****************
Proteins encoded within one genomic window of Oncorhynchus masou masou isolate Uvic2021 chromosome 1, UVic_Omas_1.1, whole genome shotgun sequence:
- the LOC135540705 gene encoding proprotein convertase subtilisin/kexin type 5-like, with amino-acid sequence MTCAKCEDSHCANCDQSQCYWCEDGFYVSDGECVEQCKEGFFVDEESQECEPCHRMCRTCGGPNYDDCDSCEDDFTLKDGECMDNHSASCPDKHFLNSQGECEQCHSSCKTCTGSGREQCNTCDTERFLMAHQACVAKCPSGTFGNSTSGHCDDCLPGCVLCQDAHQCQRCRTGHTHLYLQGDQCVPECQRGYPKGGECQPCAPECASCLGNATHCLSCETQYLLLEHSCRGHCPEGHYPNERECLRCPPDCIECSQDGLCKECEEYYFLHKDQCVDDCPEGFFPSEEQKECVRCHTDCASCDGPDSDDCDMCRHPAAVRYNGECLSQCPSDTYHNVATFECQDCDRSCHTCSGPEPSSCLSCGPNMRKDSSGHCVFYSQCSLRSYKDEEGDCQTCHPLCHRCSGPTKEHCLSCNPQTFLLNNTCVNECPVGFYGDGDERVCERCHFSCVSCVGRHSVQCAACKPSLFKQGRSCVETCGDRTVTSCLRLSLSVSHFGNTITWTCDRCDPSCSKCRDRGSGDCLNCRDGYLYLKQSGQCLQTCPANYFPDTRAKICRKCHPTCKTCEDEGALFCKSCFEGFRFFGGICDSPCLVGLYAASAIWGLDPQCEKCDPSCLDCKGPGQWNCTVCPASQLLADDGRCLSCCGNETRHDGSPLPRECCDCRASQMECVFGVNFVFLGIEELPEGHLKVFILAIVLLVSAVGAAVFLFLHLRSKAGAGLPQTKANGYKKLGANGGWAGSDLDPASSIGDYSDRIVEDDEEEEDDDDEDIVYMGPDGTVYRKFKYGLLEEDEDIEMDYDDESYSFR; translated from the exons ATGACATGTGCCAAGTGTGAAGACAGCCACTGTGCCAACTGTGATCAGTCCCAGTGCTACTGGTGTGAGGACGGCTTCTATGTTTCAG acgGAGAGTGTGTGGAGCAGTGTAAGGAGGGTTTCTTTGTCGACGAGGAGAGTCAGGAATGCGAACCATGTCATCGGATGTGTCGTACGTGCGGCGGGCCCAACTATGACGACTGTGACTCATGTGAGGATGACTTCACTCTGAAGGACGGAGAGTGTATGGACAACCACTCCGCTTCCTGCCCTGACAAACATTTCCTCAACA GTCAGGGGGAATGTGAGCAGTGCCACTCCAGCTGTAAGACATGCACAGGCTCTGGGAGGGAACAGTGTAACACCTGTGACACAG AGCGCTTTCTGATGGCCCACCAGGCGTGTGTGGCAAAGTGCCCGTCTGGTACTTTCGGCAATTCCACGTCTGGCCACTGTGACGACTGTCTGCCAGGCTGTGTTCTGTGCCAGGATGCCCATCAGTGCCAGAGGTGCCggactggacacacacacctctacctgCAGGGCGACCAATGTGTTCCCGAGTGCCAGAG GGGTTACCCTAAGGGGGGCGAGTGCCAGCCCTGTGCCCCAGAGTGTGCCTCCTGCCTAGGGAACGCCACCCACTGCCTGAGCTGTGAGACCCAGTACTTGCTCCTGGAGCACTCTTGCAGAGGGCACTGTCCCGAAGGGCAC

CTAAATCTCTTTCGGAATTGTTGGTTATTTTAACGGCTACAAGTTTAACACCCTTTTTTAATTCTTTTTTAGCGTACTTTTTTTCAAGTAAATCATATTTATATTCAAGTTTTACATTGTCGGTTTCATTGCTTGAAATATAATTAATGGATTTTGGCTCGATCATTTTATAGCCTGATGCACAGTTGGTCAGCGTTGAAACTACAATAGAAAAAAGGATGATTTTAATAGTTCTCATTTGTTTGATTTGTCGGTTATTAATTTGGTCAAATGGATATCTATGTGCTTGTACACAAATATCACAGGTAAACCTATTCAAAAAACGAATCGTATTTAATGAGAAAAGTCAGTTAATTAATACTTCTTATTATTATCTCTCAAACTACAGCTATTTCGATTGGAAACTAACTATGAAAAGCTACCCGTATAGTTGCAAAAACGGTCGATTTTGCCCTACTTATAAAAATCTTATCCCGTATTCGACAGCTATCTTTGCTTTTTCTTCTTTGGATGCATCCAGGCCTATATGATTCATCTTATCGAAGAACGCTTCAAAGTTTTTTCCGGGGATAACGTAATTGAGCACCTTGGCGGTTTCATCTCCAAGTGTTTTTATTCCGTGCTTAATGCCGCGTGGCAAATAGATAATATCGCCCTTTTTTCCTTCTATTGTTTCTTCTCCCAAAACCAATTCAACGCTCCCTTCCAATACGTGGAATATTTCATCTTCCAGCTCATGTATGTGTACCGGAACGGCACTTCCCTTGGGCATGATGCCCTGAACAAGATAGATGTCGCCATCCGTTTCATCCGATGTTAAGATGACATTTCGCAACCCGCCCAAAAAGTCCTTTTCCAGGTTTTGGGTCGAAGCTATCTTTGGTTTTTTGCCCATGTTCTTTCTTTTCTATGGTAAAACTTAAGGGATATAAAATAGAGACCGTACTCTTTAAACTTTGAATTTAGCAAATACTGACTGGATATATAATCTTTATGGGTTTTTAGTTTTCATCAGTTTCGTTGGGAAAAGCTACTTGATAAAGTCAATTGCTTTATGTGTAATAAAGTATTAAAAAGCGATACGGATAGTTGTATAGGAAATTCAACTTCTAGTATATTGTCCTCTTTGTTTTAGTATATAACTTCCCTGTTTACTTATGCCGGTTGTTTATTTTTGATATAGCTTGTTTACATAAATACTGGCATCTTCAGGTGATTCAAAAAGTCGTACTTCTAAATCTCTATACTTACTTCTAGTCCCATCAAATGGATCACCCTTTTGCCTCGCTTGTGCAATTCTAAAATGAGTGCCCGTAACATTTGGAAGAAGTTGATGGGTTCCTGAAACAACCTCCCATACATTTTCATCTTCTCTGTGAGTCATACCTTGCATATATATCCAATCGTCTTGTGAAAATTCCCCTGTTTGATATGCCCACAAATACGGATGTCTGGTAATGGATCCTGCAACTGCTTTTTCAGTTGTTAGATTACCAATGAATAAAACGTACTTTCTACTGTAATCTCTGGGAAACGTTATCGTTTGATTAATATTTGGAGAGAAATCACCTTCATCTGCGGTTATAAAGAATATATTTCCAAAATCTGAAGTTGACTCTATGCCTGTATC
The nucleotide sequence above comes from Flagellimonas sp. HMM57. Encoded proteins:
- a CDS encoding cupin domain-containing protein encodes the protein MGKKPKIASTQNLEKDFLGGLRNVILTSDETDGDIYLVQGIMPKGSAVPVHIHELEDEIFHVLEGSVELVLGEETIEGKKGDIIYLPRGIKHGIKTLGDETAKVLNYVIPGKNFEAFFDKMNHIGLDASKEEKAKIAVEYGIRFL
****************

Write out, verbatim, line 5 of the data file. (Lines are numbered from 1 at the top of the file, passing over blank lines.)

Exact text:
- a CDS encoding cupin domain-containing protein encodes the protein MGKKPKIASTQNLEKDFLGGLRNVILTSDETDGDIYLVQGIMPKGSAVPVHIHELEDEIFHVLEGSVELVLGEETIEGKKGDIIYLPRGIKHGIKTLGDETAKVLNYVIPGKNFEAFFDKMNHIGLDASKEEKAKIAVEYGIRFL